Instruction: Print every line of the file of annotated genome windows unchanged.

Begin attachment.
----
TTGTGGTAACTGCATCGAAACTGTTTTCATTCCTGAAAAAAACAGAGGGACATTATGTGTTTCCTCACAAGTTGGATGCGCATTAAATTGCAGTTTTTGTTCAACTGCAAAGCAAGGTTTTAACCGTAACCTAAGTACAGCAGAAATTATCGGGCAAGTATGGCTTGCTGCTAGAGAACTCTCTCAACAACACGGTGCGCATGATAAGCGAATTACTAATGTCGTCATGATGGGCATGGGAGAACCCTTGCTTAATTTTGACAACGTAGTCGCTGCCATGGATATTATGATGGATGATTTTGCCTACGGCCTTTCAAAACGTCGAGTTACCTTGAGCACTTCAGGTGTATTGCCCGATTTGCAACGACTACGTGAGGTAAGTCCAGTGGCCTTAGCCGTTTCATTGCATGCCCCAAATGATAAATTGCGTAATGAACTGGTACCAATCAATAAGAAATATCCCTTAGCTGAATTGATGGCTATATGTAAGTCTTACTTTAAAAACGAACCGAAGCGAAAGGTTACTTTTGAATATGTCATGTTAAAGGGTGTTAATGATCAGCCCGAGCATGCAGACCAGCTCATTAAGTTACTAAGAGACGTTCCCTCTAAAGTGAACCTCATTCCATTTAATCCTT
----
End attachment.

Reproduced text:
TTGTGGTAACTGCATCGAAACTGTTTTCATTCCTGAAAAAAACAGAGGGACATTATGTGTTTCCTCACAAGTTGGATGCGCATTAAATTGCAGTTTTTGTTCAACTGCAAAGCAAGGTTTTAACCGTAACCTAAGTACAGCAGAAATTATCGGGCAAGTATGGCTTGCTGCTAGAGAACTCTCTCAACAACACGGTGCGCATGATAAGCGAATTACTAATGTCGTCATGATGGGCATGGGAGAACCCTTGCTTAATTTTGACAACGTAGTCGCTGCCATGGATATTATGATGGATGATTTTGCCTACGGCCTTTCAAAACGTCGAGTTACCTTGAGCACTTCAGGTGTATTGCCCGATTTGCAACGACTACGTGAGGTAAGTCCAGTGGCCTTAGCCGTTTCATTGCATGCCCCAAATGATAAATTGCGTAATGAACTGGTACCAATCAATAAGAAATATCCCTTAGCTGAATTGATGGCTATATGTAAGTCTTACTTTAAAAACGAACCGAAGCGAAAGGTTACTTTTGAATATGTCATGTTAAAGGGTGTTAATGATCAGCCCGAGCATGCAGACCAGCTCATTAAGTTACTAAGAGACGTTCCCTCTAAAGTGAACCTCATTCCATTTAATCCTT